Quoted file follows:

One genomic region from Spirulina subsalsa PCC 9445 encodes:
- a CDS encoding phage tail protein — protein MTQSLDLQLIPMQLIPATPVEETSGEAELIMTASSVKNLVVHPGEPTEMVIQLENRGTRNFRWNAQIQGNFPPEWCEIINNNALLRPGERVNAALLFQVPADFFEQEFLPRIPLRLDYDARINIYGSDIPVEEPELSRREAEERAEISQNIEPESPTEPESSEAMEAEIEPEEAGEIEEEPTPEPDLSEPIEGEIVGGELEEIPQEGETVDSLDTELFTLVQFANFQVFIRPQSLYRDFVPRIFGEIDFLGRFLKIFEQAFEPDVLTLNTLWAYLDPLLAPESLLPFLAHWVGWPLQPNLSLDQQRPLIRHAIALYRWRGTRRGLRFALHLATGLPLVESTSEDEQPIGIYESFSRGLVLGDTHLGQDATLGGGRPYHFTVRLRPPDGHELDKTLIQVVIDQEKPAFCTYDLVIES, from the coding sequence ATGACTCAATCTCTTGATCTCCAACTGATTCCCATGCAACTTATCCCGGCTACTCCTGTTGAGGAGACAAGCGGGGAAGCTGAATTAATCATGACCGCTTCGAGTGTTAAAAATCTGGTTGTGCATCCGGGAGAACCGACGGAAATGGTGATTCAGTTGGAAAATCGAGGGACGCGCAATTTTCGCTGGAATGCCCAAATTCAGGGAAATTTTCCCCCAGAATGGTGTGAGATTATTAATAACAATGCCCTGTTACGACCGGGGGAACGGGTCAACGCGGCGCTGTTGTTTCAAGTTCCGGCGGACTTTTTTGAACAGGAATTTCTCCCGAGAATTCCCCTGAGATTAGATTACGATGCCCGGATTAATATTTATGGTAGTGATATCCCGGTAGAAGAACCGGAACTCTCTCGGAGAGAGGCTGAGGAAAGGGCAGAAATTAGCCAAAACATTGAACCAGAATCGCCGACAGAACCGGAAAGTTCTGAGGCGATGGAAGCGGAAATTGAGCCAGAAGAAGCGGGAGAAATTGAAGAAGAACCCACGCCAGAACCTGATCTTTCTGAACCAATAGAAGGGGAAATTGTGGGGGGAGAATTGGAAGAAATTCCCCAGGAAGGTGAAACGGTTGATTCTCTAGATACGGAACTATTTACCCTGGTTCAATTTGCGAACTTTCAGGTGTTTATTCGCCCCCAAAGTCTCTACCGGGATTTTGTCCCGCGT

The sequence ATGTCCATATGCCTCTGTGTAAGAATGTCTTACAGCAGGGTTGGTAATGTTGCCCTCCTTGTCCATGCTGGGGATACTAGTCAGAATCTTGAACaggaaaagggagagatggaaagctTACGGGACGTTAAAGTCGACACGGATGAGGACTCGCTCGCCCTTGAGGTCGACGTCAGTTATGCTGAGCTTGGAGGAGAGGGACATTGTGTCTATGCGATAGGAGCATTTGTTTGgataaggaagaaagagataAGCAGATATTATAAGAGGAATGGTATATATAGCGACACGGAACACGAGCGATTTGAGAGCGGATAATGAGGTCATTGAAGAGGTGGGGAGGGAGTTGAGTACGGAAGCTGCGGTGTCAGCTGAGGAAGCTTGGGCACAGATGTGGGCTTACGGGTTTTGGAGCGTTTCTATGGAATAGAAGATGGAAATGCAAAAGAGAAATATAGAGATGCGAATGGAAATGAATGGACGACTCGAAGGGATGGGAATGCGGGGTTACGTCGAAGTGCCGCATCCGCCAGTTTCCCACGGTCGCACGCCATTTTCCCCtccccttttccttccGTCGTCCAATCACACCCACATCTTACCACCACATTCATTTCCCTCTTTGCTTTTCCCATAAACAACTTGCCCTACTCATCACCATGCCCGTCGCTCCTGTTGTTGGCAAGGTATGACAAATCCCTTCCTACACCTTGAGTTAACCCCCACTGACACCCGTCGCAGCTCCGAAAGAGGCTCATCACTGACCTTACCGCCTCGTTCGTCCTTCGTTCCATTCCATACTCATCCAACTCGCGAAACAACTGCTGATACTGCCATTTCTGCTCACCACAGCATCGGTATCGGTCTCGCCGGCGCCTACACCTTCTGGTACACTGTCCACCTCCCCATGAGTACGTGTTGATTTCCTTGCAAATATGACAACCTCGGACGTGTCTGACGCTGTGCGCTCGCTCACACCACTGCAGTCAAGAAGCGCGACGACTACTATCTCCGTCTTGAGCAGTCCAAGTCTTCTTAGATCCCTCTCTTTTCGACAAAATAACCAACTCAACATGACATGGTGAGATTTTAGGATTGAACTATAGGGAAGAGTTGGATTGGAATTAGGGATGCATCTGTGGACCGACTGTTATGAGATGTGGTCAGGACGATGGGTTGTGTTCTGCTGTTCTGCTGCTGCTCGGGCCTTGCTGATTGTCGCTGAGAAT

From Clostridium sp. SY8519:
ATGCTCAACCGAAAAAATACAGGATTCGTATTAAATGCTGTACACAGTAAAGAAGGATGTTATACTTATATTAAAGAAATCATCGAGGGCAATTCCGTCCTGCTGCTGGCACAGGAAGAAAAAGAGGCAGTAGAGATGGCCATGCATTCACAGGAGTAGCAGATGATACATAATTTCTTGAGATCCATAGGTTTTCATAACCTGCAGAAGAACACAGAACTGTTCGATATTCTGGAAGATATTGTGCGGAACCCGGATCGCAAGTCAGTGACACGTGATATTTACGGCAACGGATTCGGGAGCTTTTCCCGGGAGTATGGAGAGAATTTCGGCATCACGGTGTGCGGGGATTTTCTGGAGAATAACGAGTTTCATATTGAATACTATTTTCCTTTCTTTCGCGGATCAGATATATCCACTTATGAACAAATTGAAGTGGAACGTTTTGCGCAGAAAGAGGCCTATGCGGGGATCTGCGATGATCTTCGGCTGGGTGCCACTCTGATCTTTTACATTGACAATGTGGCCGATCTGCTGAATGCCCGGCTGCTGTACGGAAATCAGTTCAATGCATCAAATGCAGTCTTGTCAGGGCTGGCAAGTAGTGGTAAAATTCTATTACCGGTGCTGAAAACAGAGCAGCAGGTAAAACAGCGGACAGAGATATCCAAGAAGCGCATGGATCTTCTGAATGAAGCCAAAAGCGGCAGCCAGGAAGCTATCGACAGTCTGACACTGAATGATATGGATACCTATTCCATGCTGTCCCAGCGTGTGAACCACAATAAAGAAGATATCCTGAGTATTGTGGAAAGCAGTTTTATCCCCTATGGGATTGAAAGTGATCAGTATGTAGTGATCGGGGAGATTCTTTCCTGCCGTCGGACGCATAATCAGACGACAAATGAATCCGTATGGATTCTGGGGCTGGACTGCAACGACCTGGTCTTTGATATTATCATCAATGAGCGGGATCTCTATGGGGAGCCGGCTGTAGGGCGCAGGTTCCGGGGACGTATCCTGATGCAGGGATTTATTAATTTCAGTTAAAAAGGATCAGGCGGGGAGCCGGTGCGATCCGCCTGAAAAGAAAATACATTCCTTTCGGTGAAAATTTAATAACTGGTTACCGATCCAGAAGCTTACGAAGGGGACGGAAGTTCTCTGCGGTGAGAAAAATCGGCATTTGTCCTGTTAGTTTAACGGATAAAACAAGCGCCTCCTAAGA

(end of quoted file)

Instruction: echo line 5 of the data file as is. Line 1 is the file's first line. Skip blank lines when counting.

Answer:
ATGCTCAACCGAAAAAATACAGGATTCGTATTAAATGCTGTACACAGTAAAGAAGGATGTTATACTTATATTAAAGAAATCATCGAGGGCAATTCCGTCCTGCTGCTGGCACAGGAAGAAAAAGAGGCAGTAGAGATGGCCATGCATTCACAGGAGTAGCAGATGATACATAATTTCTTGAGATCCATAGGTTTTCATAACCTGCAGAAGAACACAGAACTGTTCGATATTCTGGAAGATATTGTGCGGAACCCGGATCGCAAGTCAGTGACACGTGATATTTACGGCAACGGATTCGGGAGCTTTTCCCGGGAGTATGGAGAGAATTTCGGCATCACGGTGTGCGGGGATTTTCTGGAGAATAACGAGTTTCATATTGAATACTATTTTCCTTTCTTTCGCGGATCAGATATATCCACTTATGAACAAATTGAAGTGGAACGTTTTGCGCAGAAAGAGGCCTATGCGGGGATCTGCGATGATCTTCGGCTGGGTGCCACTCTGATCTTTTACATTGACAATGTGGCCGATCTGCTGAATGCCCGGCTGCTGTACGGAAATCAGTTCAATGCATCAAATGCAGTCTTGTCAGGGCTGGCAAGTAGTGGTAAAATTCTATTACCGGTGCTGAAAACAGAGCAGCAGGTAAAACAGCGGACAGAGATATCCAAGAAGCGCATGGATCTTCTGAATGAAGCCAAAAGCGGCAGCCAGGAAGCTATCGACAGTCTGACACTGAATGATATGGATACCTATTCCATGCTGTCCCAGCGTGTGAACCACAATAAAGAAGATATCCTGAGTATTGTGGAAAGCAGTTTTATCCCCTATGGGATTGAAAGTGATCAGTATGTAGTGATCGGGGAGATTCTTTCCTGCCGTCGGACGCATAATCAGACGACAAATGAATCCGTATGGATTCTGGGGCTGGACTGCAACGACCTGGTCTTTGATATTATCATCAATGAGCGGGATCTCTATGGGGAGCCGGCTGTAGGGCGCAGGTTCCGGGGACGTATCCTGATGCAGGGATTTATTAATTTCAGTTAAAAAGGATCAGGCGGGGAGCCGGTGCGATCCGCCTGAAAAGAAAATACATTCCTTTCGGTGAAAATTTAATAACTGGTTACCGATCCAGAAGCTTACGAAGGGGACGGAAGTTCTCTGCGGTGAGAAAAATCGGCATTTGTCCTGTTAGTTTAACGGATAAAACAAGCGCCTCCTAAGA